Yoshi Takeuchi realized they had made a mistake as soon as the ferry docked in Chongjin, a major industrial city on North Korea’s east coast.
Instead of finding the “paradise on Earth” promised by her ethnic Korean husband, who was being “repatriated” to a country he’d never set foot in, the Japanese woman discovered a dilapidated city in even worse condition than their impoverished neighborhood in post-war Japan.
“As soon as we arrived, I said, ‘Let’s get back on the ferry and go back to Japan,’ ” recalls Takeuchi, now 80 and living in the western Japanese city of Osaka, having escaped from North Korea after spending 46 years there against her will.
“But it was too late. Some of the people on our ferry actually killed themselves when we arrived in Chongjin rather than have to live in North Korea,” she said in the tiny apartment she shares with her 40-year-old daughter, who fled North Korea last year.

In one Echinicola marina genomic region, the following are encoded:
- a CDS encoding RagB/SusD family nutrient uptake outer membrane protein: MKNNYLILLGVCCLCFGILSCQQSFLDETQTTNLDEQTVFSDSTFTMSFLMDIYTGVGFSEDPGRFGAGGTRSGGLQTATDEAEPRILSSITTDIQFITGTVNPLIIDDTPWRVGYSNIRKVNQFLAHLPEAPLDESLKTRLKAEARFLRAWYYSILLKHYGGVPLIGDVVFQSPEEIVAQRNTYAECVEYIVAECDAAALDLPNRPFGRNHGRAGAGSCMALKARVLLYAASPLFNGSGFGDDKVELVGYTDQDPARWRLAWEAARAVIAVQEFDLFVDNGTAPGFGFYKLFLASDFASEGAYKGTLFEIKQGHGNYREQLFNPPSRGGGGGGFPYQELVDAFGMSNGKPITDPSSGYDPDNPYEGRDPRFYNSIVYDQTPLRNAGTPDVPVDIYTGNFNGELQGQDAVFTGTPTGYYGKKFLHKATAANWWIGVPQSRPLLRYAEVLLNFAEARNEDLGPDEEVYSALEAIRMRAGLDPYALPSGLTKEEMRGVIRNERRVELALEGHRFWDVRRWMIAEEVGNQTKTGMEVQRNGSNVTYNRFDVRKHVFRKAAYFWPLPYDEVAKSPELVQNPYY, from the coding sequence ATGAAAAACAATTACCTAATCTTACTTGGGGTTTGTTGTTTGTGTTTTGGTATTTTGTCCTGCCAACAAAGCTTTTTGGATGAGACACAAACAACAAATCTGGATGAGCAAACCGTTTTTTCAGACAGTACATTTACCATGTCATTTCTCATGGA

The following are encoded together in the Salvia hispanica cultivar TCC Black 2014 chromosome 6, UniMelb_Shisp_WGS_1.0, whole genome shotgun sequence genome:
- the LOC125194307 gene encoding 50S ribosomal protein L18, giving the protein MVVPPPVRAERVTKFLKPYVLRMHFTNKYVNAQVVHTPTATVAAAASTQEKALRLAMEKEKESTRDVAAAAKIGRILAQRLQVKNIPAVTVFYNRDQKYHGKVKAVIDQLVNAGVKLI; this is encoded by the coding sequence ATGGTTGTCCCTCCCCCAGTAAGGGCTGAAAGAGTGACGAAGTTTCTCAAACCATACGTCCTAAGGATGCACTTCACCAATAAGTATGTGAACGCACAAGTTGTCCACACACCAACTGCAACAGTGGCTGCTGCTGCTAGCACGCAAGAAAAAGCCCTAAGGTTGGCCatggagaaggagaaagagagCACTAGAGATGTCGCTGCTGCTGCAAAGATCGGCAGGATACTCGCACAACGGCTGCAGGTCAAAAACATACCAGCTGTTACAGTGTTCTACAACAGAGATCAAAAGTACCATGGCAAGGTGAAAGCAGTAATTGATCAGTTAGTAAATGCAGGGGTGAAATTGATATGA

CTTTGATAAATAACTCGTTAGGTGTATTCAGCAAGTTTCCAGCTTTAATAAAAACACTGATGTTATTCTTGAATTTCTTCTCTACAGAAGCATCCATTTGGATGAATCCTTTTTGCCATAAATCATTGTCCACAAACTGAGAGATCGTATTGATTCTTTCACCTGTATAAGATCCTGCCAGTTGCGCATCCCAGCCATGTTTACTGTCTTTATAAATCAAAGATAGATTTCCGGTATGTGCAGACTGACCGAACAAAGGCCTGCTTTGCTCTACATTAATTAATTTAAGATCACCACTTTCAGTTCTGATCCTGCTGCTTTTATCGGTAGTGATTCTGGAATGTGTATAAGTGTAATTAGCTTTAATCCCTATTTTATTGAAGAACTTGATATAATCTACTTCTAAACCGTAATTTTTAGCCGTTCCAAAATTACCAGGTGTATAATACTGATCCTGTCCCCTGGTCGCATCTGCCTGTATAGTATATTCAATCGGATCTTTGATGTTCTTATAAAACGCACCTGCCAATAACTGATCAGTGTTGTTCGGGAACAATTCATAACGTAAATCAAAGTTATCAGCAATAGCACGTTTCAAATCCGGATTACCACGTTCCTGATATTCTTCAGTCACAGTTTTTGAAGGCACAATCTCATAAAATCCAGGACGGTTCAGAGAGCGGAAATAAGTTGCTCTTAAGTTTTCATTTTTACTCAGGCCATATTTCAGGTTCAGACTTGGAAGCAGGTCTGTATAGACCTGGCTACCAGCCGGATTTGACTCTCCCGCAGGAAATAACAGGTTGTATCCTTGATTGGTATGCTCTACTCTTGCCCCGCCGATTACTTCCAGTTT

Takeuchi was part of a wave of about 93,000 people — mostly ethnic Koreans, called “zainichi” here — who moved to North Korea as part of a Red Cross “repatriation” movement between 1959 and 1984, the vast majority of them in the first three years. Several thousand were Japanese women who went with their zainichi husbands, told they could return if they wanted. They could not.